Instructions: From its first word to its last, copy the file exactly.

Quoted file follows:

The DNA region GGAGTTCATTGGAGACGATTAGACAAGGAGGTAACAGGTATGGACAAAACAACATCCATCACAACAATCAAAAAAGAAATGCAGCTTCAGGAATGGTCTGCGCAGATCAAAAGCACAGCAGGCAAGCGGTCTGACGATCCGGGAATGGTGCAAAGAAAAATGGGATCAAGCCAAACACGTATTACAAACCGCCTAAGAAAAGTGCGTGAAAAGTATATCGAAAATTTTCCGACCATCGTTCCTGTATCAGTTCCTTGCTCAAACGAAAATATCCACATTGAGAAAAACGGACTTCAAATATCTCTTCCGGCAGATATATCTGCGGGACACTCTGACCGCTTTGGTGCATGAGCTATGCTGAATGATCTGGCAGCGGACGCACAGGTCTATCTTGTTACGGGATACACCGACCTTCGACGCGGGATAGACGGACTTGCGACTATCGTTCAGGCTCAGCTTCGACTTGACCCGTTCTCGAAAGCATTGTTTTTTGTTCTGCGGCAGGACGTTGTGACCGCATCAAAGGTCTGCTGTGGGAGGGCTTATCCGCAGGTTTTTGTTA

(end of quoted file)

The DNA region GGAGTTCATTGGAGACGATTAGACAAGGAGGTAACAGGTATGGACAAAACAACATCCATCACAACAATCAAAAAAGAAATGCAGCTTCAGGAATGGTCTGCGCAGATCAAAAGCACAGCAGGCAAGCGGTCTGACGATCCGGGAATGGTGCAAAGAAAAATGGGATCAAGCCAAACACGTATTACAAACCGCCTAAGAAAAGTGCGTGAAAAGTATATCGAAAATTTTCCGACCATCGTTCCTGTATCAGTTCCTTGCTCAAACGAAAATATCCACATTGAGAAAAACGGACTTCAAATATCTCTTCCGGCAGATATATCTGCGGGACACTCTGACCGCTTTGGTGCATGAGCTATGCTGAATGATCTGGCAGCGGACGCACAGGTCTATCTTGTTACGGGATACACCGACCTTCGACGCGGGATAGACGGACTTGCGACTATCGTTCAGGCTCAGCTTCGACTTGACCCGTTCTCGAAAGCATTGTTTTTTGTTCTGCGGCAGGACGTTGTGACCGCATCAAAGGTCTGCTGTGGGAGGGCTTATCCGCAGGTTTTTGTTA